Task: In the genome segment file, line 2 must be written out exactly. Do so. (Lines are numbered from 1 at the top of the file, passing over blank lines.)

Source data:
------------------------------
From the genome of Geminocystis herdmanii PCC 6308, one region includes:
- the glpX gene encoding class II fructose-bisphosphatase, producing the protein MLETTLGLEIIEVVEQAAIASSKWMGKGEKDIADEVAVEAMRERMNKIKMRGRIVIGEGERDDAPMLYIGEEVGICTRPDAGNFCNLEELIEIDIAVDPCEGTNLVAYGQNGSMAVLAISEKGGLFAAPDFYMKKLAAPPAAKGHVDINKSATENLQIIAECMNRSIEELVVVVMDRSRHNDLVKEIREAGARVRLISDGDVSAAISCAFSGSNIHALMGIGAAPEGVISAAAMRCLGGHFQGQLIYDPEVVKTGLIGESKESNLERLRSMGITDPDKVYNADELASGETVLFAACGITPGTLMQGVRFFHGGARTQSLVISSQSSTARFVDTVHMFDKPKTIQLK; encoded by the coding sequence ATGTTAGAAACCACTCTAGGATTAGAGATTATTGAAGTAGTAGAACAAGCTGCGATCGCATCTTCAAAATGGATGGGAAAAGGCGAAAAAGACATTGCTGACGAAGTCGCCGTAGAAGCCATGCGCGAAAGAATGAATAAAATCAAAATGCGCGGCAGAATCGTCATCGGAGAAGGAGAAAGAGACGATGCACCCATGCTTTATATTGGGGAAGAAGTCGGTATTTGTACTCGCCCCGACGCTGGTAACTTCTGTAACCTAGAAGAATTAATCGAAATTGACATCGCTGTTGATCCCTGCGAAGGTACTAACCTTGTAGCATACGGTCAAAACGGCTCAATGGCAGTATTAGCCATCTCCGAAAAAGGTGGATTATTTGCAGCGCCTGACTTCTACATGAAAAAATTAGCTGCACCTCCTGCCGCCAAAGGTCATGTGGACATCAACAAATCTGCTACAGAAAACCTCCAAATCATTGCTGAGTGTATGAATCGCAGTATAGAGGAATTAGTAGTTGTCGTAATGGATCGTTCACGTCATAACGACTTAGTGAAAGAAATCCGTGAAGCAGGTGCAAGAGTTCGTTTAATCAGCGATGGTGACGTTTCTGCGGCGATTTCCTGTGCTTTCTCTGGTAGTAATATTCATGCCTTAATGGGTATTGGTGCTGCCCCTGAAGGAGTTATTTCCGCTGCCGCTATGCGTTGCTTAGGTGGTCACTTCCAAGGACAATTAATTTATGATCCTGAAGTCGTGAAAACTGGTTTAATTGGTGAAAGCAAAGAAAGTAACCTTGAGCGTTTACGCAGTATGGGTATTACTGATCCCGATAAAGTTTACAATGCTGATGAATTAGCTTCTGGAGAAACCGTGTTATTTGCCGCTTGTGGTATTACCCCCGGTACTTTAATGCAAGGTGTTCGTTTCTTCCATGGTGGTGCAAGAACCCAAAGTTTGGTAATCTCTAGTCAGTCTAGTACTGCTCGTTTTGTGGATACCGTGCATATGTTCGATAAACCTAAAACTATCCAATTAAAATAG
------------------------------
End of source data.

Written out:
- the glpX gene encoding class II fructose-bisphosphatase, producing the protein MLETTLGLEIIEVVEQAAIASSKWMGKGEKDIADEVAVEAMRERMNKIKMRGRIVIGEGERDDAPMLYIGEEVGICTRPDAGNFCNLEELIEIDIAVDPCEGTNLVAYGQNGSMAVLAISEKGGLFAAPDFYMKKLAAPPAAKGHVDINKSATENLQIIAECMNRSIEELVVVVMDRSRHNDLVKEIREAGARVRLISDGDVSAAISCAFSGSNIHALMGIGAAPEGVISAAAMRCLGGHFQGQLIYDPEVVKTGLIGESKESNLERLRSMGITDPDKVYNADELASGETVLFAACGITPGTLMQGVRFFHGGARTQSLVISSQSSTARFVDTVHMFDKPKTIQLK; encoded by the coding sequence ATGTTAGAAACCACTCTAGGATTAGAGATTATTGAAGTAGTAGAACAAGCTGCGATCGCATCTTCAAAATGGATGGGAAAAGGCGAAAAAGACATTGCTGACGAAGTCGCCGTAGAAGCCATGCGCGAAAGAATGAATAAAATCAAAATGCGCGGCAGAATCGTCATCGGAGAAGGAGAAAGAGACGATGCACCCATGCTTTATATTGGGGAAGAAGTCGGTATTTGTACTCGCCCCGACGCTGGTAACTTCTGTAACCTAGAAGAATTAATCGAAATTGACATCGCTGTTGATCCCTGCGAAGGTACTAACCTTGTAGCATACGGTCAAAACGGCTCAATGGCAGTATTAGCCATCTCCGAAAAAGGTGGATTATTTGCAGCGCCTGACTTCTACATGAAAAAATTAGCTGCACCTCCTGCCGCCAAAGGTCATGTGGACATCAACAAATCTGCTACAGAAAACCTCCAAATCATTGCTGAGTGTATGAATCGCAGTATAGAGGAATTAGTAGTTGTCGTAATGGATCGTTCACGTCATAACGACTTAGTGAAAGAAATCCGTGAAGCAGGTGCAAGAGTTCGTTTAATCAGCGATGGTGACGTTTCTGCGGCGATTTCCTGTGCTTTCTCTGGTAGTAATATTCATGCCTTAATGGGTATTGGTGCTGCCCCTGAAGGAGTTATTTCCGCTGCCGCTATGCGTTGCTTAGGTGGTCACTTCCAAGGACAATTAATTTATGATCCTGAAGTCGTGAAAACTGGTTTAATTGGTGAAAGCAAAGAAAGTAACCTTGAGCGTTTACGCAGTATGGGTATTACTGATCCCGATAAAGTTTACAATGCTGATGAATTAGCTTCTGGAGAAACCGTGTTATTTGCCGCTTGTGGTATTACCCCCGGTACTTTAATGCAAGGTGTTCGTTTCTTCCATGGTGGTGCAAGAACCCAAAGTTTGGTAATCTCTAGTCAGTCTAGTACTGCTCGTTTTGTGGATACCGTGCATATGTTCGATAAACCTAAAACTATCCAATTAAAATAG